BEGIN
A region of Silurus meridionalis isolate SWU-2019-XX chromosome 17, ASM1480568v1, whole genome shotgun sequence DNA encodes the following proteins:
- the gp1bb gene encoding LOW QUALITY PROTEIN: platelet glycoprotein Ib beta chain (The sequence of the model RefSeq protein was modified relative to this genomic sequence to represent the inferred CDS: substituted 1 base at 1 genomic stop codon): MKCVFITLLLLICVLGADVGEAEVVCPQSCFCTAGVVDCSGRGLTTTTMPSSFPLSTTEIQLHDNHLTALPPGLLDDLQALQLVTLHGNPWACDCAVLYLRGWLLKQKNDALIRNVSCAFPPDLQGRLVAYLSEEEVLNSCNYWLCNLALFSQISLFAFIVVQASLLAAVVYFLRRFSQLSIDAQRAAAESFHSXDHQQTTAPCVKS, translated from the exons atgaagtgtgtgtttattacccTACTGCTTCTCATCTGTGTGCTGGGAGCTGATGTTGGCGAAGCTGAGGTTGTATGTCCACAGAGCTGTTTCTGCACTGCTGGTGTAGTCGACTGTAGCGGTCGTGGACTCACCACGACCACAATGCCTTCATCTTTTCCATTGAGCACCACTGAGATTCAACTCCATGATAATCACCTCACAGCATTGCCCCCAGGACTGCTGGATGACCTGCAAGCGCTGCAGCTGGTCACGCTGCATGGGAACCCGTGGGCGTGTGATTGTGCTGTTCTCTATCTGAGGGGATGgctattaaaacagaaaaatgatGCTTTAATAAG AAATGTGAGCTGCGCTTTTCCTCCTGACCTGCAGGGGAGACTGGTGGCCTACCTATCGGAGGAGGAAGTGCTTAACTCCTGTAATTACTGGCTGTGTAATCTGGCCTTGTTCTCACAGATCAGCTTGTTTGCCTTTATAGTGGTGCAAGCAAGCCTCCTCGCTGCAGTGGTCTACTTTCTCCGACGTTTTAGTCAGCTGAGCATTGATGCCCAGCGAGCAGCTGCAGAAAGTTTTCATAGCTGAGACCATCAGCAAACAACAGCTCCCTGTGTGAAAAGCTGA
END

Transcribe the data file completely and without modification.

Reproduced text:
A region of Silurus meridionalis isolate SWU-2019-XX chromosome 17, ASM1480568v1, whole genome shotgun sequence DNA encodes the following proteins:
- the gp1bb gene encoding LOW QUALITY PROTEIN: platelet glycoprotein Ib beta chain (The sequence of the model RefSeq protein was modified relative to this genomic sequence to represent the inferred CDS: substituted 1 base at 1 genomic stop codon): MKCVFITLLLLICVLGADVGEAEVVCPQSCFCTAGVVDCSGRGLTTTTMPSSFPLSTTEIQLHDNHLTALPPGLLDDLQALQLVTLHGNPWACDCAVLYLRGWLLKQKNDALIRNVSCAFPPDLQGRLVAYLSEEEVLNSCNYWLCNLALFSQISLFAFIVVQASLLAAVVYFLRRFSQLSIDAQRAAAESFHSXDHQQTTAPCVKS, translated from the exons atgaagtgtgtgtttattacccTACTGCTTCTCATCTGTGTGCTGGGAGCTGATGTTGGCGAAGCTGAGGTTGTATGTCCACAGAGCTGTTTCTGCACTGCTGGTGTAGTCGACTGTAGCGGTCGTGGACTCACCACGACCACAATGCCTTCATCTTTTCCATTGAGCACCACTGAGATTCAACTCCATGATAATCACCTCACAGCATTGCCCCCAGGACTGCTGGATGACCTGCAAGCGCTGCAGCTGGTCACGCTGCATGGGAACCCGTGGGCGTGTGATTGTGCTGTTCTCTATCTGAGGGGATGgctattaaaacagaaaaatgatGCTTTAATAAG AAATGTGAGCTGCGCTTTTCCTCCTGACCTGCAGGGGAGACTGGTGGCCTACCTATCGGAGGAGGAAGTGCTTAACTCCTGTAATTACTGGCTGTGTAATCTGGCCTTGTTCTCACAGATCAGCTTGTTTGCCTTTATAGTGGTGCAAGCAAGCCTCCTCGCTGCAGTGGTCTACTTTCTCCGACGTTTTAGTCAGCTGAGCATTGATGCCCAGCGAGCAGCTGCAGAAAGTTTTCATAGCTGAGACCATCAGCAAACAACAGCTCCCTGTGTGAAAAGCTGA